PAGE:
One of the most entertaining officemates are those who feign their English fluency with impunity but without shame.
Jeck was one of them. There were times when Jeck would stop people dead in their tracks with an arresting reprimand like this: “And where do you think you’re doing?” Which I’m pretty sure would be written as, “And where do you think your doing?” The stunned individual naturally didn’t know what to do, where to go, let alone what to shoot back.
Another example is Yeye. Anyone with a name that rhymes with "yeah-yeah" can only have Riot as her middle name. Yeye wasn’t even officially a fellow employee. She’s just the boss’ cousin, who always tagged along during extracurricular company affairs like summer outings. In the middle of conversations, Yeye would keep you suddenly mum then make you burst into laughter with a punctuating line from her like, “What you see is what you don’t.”
Eventually, people like Jeck and Yeye often ended up the willing victims of office jokes because their lines got immortalized like Hollywood stars’ sidewalk stars. Gorgeous was, of course, the bitchiest among those who'd steal Jeck's and Yeye's malaprops. With a probing eye, Gorgeous would stop people rushing out the door with revised lines like this:
“And who do you think you’re going?” (Which Jeck naturally would write as “And who do you think your going?”)
Gorgeous dispensed such lines with a booming voice, so that everyone took notice and was in on the game.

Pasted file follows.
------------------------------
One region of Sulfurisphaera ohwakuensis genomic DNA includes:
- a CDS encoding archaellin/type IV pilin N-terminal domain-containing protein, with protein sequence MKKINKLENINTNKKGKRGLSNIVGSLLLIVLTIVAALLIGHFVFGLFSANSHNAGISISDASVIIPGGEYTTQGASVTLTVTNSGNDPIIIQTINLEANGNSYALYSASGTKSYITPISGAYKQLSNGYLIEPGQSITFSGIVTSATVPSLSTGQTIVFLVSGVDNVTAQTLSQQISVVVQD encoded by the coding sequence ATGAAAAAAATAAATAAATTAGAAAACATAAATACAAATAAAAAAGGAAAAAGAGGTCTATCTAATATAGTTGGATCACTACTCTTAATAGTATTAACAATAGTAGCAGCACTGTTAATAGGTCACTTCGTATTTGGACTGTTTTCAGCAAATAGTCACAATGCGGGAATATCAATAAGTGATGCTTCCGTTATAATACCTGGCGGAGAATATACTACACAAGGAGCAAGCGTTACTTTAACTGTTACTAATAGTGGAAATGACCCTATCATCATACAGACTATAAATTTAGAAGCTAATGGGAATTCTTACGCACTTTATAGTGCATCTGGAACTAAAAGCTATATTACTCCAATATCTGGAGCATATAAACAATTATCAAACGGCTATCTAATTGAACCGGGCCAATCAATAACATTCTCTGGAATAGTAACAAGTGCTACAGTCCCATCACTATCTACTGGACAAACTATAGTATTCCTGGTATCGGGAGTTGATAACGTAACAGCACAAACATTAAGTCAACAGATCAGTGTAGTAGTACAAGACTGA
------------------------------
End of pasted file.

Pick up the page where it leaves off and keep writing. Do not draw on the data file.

Attacking the complicated grammar and intricate idiomatic quirks of the English language is a very productive office hobby. Try it!
Another example is: “What you say is what you don’t” –- obviously a deliberate confusion of “What you see is what you get” and “What you say is what you are” with "Believe it or don't" -- the latter being a form of deliberate error itself.
Then there’s: “What on earth are you going?”
Like DHL and Fed-Ex service, the key is in the fast and clear delivery of the unexpected mix-up. The minute you buckle, the jeers are on you. It's especially unfortunate for anyone belonging to an office of hecklers like ours.
As you can see, this kind of joke is a variation on the very Filipino “It’s-raining,-aren’t-they?” scheme.
My favorite attack is the following because it attacked the office’s favorite frenemy, Ramil (code name: Mac), the perpetual malcontent and perfectionist:
“Poems are made by fools like me. But only God can make Ramil.”
You can never imagine how getting back at someone like that could be so sweet.
Friday, August 01, 2008
Posted by R.O. at 9:30 AM